Eighth-Generation Farmers offer Fresh Cheese and More at Historic Farm
Story and Photos by Kaitlin Hill
With records pre-dating The Declaration of Independence, a Civil War-era stone house, and the designation of Century Farm, Georges Mill Farm in Lovettsville is certainly steeped in Virginia’s history. A 1774 petition indicates that the 150-acre property was owned by German immigrant John George who came to Loudoun in the 1750s. In the late 1860s, Samuel George, John’s grandson, built the stone house, which is still standing and is now a bed and breakfast, run by descendant Fran Wire. During the Civil War, the Sixth New York Cavalry made its headquarters at Georges Mill on the road to nearby Harper’s Ferry, and later it was the site of a notable Confederate raid in 1865. More recently, it is home to Sam and Molly Kroiz, eighth-generation Georges, and their popular farmstead cheese operation, 24/7 farm store, and so much more.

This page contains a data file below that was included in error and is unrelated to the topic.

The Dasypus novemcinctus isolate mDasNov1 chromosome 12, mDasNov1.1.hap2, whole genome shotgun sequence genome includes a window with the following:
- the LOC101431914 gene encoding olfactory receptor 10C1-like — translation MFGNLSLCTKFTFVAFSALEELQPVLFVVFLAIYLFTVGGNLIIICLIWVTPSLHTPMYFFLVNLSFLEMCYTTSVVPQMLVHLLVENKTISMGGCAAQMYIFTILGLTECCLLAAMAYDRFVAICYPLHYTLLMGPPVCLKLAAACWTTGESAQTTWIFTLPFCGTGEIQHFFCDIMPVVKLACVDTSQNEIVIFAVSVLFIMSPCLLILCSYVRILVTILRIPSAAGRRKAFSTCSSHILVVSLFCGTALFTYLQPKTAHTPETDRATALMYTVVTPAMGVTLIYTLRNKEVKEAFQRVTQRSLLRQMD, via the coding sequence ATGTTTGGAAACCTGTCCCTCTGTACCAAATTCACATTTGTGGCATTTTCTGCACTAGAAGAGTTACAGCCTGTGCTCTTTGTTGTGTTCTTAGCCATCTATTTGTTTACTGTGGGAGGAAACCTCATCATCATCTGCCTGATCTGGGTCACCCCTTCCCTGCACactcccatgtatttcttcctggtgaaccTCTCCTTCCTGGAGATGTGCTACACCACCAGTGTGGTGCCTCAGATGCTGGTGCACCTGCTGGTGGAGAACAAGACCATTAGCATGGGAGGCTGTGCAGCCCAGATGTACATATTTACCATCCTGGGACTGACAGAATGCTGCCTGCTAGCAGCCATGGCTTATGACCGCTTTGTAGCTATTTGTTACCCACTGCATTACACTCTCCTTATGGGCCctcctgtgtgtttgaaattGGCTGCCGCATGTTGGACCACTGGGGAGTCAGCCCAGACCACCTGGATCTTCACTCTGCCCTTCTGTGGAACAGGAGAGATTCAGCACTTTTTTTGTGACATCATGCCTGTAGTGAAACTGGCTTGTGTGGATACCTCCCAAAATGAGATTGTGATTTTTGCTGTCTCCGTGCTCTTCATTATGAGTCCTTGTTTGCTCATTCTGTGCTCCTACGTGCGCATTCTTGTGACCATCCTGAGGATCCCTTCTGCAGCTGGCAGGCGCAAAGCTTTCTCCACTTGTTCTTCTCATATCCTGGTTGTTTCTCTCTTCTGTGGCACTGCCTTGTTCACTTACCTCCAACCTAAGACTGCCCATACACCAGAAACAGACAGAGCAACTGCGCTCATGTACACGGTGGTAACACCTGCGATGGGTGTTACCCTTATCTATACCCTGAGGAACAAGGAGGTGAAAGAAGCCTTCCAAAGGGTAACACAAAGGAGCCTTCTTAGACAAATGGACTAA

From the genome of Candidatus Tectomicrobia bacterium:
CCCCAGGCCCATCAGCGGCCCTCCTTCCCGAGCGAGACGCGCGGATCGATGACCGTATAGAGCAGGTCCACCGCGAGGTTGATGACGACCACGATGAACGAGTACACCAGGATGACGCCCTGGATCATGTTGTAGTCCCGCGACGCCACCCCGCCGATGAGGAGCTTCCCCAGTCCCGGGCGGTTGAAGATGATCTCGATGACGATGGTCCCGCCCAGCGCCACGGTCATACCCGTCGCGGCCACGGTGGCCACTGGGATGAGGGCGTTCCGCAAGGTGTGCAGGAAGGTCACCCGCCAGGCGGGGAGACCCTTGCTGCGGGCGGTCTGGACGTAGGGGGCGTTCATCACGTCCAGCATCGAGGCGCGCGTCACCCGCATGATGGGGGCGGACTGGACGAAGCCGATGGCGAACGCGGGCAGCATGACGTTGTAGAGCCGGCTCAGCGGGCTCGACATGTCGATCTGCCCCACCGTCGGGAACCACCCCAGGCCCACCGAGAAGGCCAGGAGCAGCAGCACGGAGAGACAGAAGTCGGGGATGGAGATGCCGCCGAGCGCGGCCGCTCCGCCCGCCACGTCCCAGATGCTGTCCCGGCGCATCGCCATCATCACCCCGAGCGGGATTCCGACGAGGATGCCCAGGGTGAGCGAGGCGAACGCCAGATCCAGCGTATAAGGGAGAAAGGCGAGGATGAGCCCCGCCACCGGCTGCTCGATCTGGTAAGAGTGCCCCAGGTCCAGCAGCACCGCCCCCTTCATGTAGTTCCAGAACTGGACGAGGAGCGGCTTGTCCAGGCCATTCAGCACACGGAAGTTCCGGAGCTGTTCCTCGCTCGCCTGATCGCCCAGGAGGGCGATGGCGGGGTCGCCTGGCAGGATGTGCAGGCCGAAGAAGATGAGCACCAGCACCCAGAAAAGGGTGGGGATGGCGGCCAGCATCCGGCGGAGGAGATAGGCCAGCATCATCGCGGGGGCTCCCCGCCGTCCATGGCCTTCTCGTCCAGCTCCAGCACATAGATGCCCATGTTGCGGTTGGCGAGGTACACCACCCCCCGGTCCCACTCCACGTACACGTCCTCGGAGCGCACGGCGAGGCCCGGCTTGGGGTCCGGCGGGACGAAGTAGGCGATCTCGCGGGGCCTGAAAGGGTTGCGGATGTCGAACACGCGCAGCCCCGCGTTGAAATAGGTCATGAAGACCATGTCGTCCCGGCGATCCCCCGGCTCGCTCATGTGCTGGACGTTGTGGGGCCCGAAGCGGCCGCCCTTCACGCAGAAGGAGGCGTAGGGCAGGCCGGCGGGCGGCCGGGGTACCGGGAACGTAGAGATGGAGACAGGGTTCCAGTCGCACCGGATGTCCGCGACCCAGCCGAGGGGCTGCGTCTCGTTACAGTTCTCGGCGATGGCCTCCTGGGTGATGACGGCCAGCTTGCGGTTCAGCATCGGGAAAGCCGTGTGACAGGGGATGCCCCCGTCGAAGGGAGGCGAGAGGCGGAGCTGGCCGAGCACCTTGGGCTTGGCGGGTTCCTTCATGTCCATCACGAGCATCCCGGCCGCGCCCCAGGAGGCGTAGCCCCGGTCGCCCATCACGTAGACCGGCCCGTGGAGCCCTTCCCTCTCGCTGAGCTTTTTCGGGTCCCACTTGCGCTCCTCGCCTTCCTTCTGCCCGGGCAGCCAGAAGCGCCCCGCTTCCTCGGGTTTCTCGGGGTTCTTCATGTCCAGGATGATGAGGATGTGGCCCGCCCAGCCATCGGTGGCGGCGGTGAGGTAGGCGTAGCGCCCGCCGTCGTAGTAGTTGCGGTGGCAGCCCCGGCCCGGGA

“In grad school, I started making cheese as a hobby and I fell in love with it,” shares Molly Kroiz, who also met and fell in love with her now husband during that time. The couple met in Alaska where Kroiz was conducting fisheries research. They later moved to Washington state, which would further cement Kroiz’s desire to pursue professional cheese production. “Washington state, where we were living, has a lot of small scale dairy production, so I had seen it at work.” She continues, “I was really obsessed with cheese at that point…so we started scheming to see what we could do.”
A desire to be closer to family would play a part in the Georges Mill Farm Artisan Cheese origin story too. Kroiz explains, “Sam was working construction, but it was the height of the recession, so there wasn’t really any work. We were both missing our families on the East Coast, and we knew this area was about 10 years behind in the local food movement compared to the Pacific Northwest and New England. We decided, it was a good time to start something like that.”
She laughs, “I quit my good government job, packed all my stuff in my Honda Civic, and drove home.”
They started building the cheese operation in 2012, with Kroiz learning the ropes along the way. “We got four goats initially. And, I didn’t know anything about goats or cows. Neither of us had any farming experience, but I spent a year just making cheese, milking one of the goats, and just playing around. She adds, “Then that winter, we got 10 more goats, and have been growing a little bit every year.”